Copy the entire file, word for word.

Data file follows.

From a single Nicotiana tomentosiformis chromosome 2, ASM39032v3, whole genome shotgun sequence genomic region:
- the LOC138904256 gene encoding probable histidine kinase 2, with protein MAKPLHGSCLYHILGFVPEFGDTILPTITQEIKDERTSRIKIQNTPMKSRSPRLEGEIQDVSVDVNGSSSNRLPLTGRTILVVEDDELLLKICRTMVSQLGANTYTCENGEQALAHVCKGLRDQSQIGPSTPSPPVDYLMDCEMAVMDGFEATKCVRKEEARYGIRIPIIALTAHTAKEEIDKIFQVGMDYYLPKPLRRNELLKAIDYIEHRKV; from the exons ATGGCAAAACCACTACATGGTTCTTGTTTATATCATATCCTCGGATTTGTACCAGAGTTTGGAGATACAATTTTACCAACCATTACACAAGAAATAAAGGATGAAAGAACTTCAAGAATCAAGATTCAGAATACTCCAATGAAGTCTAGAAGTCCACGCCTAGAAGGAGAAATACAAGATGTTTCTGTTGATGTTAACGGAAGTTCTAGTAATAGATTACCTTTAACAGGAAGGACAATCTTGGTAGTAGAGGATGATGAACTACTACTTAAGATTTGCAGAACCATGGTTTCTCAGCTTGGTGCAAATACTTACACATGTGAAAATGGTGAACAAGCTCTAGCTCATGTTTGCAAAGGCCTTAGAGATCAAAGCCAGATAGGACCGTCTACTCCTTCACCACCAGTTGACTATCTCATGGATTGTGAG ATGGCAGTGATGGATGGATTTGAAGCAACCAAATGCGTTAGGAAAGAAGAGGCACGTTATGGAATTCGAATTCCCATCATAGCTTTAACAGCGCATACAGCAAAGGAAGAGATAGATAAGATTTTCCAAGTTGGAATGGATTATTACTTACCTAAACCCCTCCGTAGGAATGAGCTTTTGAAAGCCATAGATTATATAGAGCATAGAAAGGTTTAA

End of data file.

From a single Nicotiana tomentosiformis chromosome 2, ASM39032v3, whole genome shotgun sequence genomic region:
- the LOC138904256 gene encoding probable histidine kinase 2, with protein MAKPLHGSCLYHILGFVPEFGDTILPTITQEIKDERTSRIKIQNTPMKSRSPRLEGEIQDVSVDVNGSSSNRLPLTGRTILVVEDDELLLKICRTMVSQLGANTYTCENGEQALAHVCKGLRDQSQIGPSTPSPPVDYLMDCEMAVMDGFEATKCVRKEEARYGIRIPIIALTAHTAKEEIDKIFQVGMDYYLPKPLRRNELLKAIDYIEHRKV; from the exons ATGGCAAAACCACTACATGGTTCTTGTTTATATCATATCCTCGGATTTGTACCAGAGTTTGGAGATACAATTTTACCAACCATTACACAAGAAATAAAGGATGAAAGAACTTCAAGAATCAAGATTCAGAATACTCCAATGAAGTCTAGAAGTCCACGCCTAGAAGGAGAAATACAAGATGTTTCTGTTGATGTTAACGGAAGTTCTAGTAATAGATTACCTTTAACAGGAAGGACAATCTTGGTAGTAGAGGATGATGAACTACTACTTAAGATTTGCAGAACCATGGTTTCTCAGCTTGGTGCAAATACTTACACATGTGAAAATGGTGAACAAGCTCTAGCTCATGTTTGCAAAGGCCTTAGAGATCAAAGCCAGATAGGACCGTCTACTCCTTCACCACCAGTTGACTATCTCATGGATTGTGAG ATGGCAGTGATGGATGGATTTGAAGCAACCAAATGCGTTAGGAAAGAAGAGGCACGTTATGGAATTCGAATTCCCATCATAGCTTTAACAGCGCATACAGCAAAGGAAGAGATAGATAAGATTTTCCAAGTTGGAATGGATTATTACTTACCTAAACCCCTCCGTAGGAATGAGCTTTTGAAAGCCATAGATTATATAGAGCATAGAAAGGTTTAA